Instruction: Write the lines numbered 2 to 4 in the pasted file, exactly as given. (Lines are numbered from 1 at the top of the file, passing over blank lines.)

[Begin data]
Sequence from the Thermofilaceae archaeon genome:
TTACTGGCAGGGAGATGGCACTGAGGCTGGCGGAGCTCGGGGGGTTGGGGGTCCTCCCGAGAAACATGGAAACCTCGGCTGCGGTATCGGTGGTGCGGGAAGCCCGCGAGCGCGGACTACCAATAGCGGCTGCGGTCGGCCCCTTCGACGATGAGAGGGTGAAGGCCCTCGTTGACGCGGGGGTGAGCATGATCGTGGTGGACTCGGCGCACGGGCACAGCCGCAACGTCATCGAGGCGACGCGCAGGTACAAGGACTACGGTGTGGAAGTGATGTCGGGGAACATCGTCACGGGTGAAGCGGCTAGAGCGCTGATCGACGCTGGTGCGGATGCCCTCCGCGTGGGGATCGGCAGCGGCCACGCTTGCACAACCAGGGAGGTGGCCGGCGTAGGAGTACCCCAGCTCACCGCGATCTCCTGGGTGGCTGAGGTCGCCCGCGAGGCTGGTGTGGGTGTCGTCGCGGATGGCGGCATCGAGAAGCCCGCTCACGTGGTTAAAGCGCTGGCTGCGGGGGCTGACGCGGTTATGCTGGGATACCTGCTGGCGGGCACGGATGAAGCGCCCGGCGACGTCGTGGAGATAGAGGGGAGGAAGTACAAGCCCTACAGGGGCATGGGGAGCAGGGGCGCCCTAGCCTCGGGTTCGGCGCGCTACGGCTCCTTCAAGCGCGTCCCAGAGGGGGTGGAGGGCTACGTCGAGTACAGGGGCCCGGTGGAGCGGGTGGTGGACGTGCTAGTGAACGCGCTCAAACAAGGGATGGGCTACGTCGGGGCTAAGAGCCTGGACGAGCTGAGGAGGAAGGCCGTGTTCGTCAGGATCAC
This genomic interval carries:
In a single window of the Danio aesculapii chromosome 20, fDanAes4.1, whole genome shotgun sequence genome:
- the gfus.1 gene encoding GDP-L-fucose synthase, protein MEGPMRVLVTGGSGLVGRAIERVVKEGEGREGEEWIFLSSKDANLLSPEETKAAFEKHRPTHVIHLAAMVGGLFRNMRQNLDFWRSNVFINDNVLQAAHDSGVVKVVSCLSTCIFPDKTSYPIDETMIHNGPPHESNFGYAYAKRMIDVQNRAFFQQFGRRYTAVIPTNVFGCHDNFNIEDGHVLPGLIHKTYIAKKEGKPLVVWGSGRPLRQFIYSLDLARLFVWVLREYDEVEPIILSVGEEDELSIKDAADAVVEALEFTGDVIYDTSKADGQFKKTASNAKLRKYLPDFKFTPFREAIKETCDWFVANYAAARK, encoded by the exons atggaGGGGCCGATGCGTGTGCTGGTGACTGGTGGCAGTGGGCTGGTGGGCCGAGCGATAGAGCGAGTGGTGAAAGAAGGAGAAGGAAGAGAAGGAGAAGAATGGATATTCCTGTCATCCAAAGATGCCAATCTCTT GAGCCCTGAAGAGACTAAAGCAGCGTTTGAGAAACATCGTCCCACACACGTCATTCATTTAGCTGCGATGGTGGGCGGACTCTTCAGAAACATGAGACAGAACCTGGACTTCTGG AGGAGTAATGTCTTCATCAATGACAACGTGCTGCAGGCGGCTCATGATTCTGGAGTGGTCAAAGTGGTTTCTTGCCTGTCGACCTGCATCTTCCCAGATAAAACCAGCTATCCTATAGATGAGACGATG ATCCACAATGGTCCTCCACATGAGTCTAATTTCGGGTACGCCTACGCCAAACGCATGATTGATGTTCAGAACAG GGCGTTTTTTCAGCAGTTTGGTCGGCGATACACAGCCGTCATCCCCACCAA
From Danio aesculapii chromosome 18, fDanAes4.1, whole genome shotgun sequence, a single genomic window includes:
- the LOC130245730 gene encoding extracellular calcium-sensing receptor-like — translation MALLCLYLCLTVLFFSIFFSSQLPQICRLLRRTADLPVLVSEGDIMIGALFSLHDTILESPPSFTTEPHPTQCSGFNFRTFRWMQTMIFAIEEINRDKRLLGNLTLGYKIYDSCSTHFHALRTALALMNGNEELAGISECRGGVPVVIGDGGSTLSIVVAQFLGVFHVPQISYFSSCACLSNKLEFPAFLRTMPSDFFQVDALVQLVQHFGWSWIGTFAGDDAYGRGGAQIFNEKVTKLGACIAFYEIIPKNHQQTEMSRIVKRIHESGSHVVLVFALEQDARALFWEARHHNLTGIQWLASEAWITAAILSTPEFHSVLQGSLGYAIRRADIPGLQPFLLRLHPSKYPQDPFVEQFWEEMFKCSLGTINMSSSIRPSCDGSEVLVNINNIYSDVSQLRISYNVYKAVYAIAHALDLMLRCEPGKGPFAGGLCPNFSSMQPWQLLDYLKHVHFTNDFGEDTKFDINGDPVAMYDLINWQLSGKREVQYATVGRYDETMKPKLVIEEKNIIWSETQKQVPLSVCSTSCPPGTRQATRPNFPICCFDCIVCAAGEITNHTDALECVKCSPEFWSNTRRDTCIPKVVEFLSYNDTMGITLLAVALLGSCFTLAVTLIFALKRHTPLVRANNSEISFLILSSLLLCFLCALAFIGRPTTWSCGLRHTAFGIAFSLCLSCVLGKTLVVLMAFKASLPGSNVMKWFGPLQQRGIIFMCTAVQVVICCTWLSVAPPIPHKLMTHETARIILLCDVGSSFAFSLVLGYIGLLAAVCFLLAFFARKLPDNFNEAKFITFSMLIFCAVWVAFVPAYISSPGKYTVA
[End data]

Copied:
TTACTGGCAGGGAGATGGCACTGAGGCTGGCGGAGCTCGGGGGGTTGGGGGTCCTCCCGAGAAACATGGAAACCTCGGCTGCGGTATCGGTGGTGCGGGAAGCCCGCGAGCGCGGACTACCAATAGCGGCTGCGGTCGGCCCCTTCGACGATGAGAGGGTGAAGGCCCTCGTTGACGCGGGGGTGAGCATGATCGTGGTGGACTCGGCGCACGGGCACAGCCGCAACGTCATCGAGGCGACGCGCAGGTACAAGGACTACGGTGTGGAAGTGATGTCGGGGAACATCGTCACGGGTGAAGCGGCTAGAGCGCTGATCGACGCTGGTGCGGATGCCCTCCGCGTGGGGATCGGCAGCGGCCACGCTTGCACAACCAGGGAGGTGGCCGGCGTAGGAGTACCCCAGCTCACCGCGATCTCCTGGGTGGCTGAGGTCGCCCGCGAGGCTGGTGTGGGTGTCGTCGCGGATGGCGGCATCGAGAAGCCCGCTCACGTGGTTAAAGCGCTGGCTGCGGGGGCTGACGCGGTTATGCTGGGATACCTGCTGGCGGGCACGGATGAAGCGCCCGGCGACGTCGTGGAGATAGAGGGGAGGAAGTACAAGCCCTACAGGGGCATGGGGAGCAGGGGCGCCCTAGCCTCGGGTTCGGCGCGCTACGGCTCCTTCAAGCGCGTCCCAGAGGGGGTGGAGGGCTACGTCGAGTACAGGGGCCCGGTGGAGCGGGTGGTGGACGTGCTAGTGAACGCGCTCAAACAAGGGATGGGCTACGTCGGGGCTAAGAGCCTGGACGAGCTGAGGAGGAAGGCCGTGTTCGTCAGGATCAC
This genomic interval carries:
In a single window of the Danio aesculapii chromosome 20, fDanAes4.1, whole genome shotgun sequence genome: